CHF Solutions (NASDAQ:CHFS) has expanded its U.S. commercial team to 13 sales territories for its Aquadex FlexFlow system, an ultrafiltration treatment for patients with fluid overload who have failed diuretic therapy, along with expanded distribution in Europe and Asia.
“As we’ve been able to raise money, we’ve been able to invest in our commercial effort, which now stands at 18 people, including five field clinical specialists,” chairman and CEO, John Erb, says in an interview with BioTuesdays, noting that the company has achieved double-digit revenue growth, year-over-year, for the past five quarters.
“Congestive heart failure is the leading cause of fluid overload and is our primary disease target, representing approximately 75% of the total U.S. fluid management market,” he adds.
Aquadex therapy is 510(k) cleared by the FDA and sold internationally with a CE Mark. Historically, CHFS has had an installed base of more than 500 consoles in some 300 U.S. hospitals, with more than 60,000 successfully treated patients.
Using distributors, the Aquadex system is now available in the UK, Italy, Spain, Singapore and Hong Kong, with recently announced market entries in Germany and Thailand, he adds.
“What drew us to the international market were customers who had used the therapy before Baxter bought the business in 2012 and subsequently shut it down,” he recalls. “So when they heard that CHFS was bringing the aquapheresis therapy back to the market, we started getting many phone calls and emails, and we realized there was a segment of market demand in place.”
CHFS was a venture capital startup in 2001 and Mr. Erb was the company’s first CEO. In 2010, CHF was acquired by Gambro for $75-million. Two years later, Baxter acquired Gambro and Baxter put the CHFS business up for sale.
“I was able to acquire the business from Baxter for $4-million in 2016 and since then we’ve been reviving the business and re-engaging with cardiologists and hospitals,” he adds. CHFS also has moved manufacturing the Aquadex system from Baxter to its plant in Eden Prairie, Minn.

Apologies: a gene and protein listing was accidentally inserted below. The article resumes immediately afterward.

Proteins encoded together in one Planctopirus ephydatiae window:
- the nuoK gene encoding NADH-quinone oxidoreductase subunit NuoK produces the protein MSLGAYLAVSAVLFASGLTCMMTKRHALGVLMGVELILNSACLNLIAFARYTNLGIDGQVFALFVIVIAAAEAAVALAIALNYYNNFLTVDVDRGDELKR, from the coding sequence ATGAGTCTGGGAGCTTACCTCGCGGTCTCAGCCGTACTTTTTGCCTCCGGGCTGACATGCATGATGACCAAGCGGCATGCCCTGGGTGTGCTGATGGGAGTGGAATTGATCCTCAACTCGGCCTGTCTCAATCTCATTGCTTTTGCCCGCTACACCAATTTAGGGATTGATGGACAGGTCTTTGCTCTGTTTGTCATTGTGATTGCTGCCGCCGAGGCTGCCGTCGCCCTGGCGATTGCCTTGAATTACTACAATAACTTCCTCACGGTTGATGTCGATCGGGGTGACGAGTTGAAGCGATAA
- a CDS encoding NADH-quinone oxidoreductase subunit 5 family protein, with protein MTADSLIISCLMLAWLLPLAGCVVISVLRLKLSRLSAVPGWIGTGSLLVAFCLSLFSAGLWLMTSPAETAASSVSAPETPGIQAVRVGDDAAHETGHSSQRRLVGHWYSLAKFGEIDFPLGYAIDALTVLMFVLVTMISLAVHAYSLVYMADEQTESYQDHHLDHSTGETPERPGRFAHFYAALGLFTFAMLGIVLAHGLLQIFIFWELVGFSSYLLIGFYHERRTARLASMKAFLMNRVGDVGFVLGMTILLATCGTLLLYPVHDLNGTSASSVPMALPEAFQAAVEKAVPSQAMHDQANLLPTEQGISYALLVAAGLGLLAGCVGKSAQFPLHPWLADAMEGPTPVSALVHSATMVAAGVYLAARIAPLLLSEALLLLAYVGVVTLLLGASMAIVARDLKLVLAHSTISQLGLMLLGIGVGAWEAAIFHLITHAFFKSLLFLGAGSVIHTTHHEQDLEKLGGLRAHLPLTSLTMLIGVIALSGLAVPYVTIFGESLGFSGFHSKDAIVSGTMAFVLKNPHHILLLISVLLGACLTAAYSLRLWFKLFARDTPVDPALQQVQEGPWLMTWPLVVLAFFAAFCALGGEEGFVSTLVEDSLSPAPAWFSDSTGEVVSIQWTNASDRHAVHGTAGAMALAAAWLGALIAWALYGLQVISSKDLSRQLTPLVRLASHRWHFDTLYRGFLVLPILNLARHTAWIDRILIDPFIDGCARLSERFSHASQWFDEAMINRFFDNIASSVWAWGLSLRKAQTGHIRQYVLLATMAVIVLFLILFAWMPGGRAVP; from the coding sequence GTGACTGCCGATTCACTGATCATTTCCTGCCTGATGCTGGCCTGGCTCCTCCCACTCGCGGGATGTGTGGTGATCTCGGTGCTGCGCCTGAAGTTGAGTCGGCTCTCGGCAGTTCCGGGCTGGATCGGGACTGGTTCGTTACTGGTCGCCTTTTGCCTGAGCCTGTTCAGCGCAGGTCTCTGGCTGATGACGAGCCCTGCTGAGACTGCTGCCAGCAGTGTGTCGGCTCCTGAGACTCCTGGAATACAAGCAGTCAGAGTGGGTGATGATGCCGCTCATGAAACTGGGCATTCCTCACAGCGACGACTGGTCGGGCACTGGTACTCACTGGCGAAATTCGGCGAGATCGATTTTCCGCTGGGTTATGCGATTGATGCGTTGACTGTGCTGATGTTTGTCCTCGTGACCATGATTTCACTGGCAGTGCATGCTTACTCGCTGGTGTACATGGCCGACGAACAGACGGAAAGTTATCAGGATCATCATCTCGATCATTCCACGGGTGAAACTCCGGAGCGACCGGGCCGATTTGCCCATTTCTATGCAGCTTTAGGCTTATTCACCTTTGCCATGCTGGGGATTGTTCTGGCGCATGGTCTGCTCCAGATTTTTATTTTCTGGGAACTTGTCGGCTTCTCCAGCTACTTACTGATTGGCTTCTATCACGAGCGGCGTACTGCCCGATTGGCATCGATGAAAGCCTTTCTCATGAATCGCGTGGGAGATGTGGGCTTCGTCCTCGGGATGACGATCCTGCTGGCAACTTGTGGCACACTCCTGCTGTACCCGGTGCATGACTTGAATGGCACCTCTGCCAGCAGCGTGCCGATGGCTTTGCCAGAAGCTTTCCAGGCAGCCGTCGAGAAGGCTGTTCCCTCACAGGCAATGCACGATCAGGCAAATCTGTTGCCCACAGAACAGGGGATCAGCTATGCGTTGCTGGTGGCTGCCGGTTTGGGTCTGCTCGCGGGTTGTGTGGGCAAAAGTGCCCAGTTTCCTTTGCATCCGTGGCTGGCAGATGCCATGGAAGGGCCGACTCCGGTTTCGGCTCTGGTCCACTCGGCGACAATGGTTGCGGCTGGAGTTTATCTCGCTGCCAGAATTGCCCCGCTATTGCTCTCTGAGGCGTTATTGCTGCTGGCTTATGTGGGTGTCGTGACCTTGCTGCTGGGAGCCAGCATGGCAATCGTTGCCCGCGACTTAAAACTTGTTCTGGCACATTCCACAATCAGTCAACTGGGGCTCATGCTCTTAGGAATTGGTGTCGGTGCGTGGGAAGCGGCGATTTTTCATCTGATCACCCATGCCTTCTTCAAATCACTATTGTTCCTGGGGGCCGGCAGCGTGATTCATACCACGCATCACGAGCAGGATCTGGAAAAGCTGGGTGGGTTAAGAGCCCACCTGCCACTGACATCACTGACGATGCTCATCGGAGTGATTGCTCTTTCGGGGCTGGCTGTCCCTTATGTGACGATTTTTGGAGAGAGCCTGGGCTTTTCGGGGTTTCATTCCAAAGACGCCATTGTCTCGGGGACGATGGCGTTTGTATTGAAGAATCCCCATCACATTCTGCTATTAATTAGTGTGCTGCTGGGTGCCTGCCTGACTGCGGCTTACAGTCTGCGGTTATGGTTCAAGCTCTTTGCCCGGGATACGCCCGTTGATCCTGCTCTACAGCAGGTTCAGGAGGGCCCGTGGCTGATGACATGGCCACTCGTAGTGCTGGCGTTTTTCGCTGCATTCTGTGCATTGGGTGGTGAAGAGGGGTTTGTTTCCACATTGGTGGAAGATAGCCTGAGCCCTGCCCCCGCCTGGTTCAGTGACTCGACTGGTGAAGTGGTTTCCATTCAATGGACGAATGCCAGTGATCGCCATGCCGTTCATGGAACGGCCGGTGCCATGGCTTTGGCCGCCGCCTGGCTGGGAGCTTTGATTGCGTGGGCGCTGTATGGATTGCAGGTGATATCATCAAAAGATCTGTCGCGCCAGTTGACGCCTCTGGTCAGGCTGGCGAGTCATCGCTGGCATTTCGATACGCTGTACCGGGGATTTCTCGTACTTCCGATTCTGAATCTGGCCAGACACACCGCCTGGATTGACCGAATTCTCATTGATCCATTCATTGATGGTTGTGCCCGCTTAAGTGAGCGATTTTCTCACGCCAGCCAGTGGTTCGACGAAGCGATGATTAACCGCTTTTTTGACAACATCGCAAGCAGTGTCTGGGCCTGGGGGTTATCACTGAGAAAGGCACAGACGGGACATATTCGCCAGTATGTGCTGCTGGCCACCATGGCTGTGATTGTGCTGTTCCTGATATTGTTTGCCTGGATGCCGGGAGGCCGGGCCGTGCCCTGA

The therapy consists of the Aquadex console, which is about the size of a home coffee maker and has a list price of $31,000; a blood circuit set, which is a one-time use disposable and lists for $980; and a dual lumen venous catheter.
Mr. Erb explains that the dual lumen catheter is placed in a patients arm; one lumen withdraws blood, which is filtered to remove water, with the blood then returned to a patient through the second lumen. “Only about 33 cubic centimeters of blood is outside the body at any one time, which is far less than dialysis.” In addition, a blood circuit set is approved for 72 hours of use in a hospital and up to eight hours for an outpatient treatment.
According to Mr. Erb, there are 6.5 million patients with heart failure in the U.S., representing the largest driver of Medicare costs, of which more than one million are hospitalized annually. And approximately 90% of heart failure hospitalizations result from fluid overload.
Diuretic drugs are standard of care for patients with fluid overload but fail to provide optimal outcomes in many patients, he adds. “Diuretics impact the kidneys over time and patients develop resistance to these drugs, with some two-thirds of patients discharged from hospital with residual excess fluid.” In addition, diuretics increase the risk of an electrolyte imbalance in the body, lowering magnesium and potassium.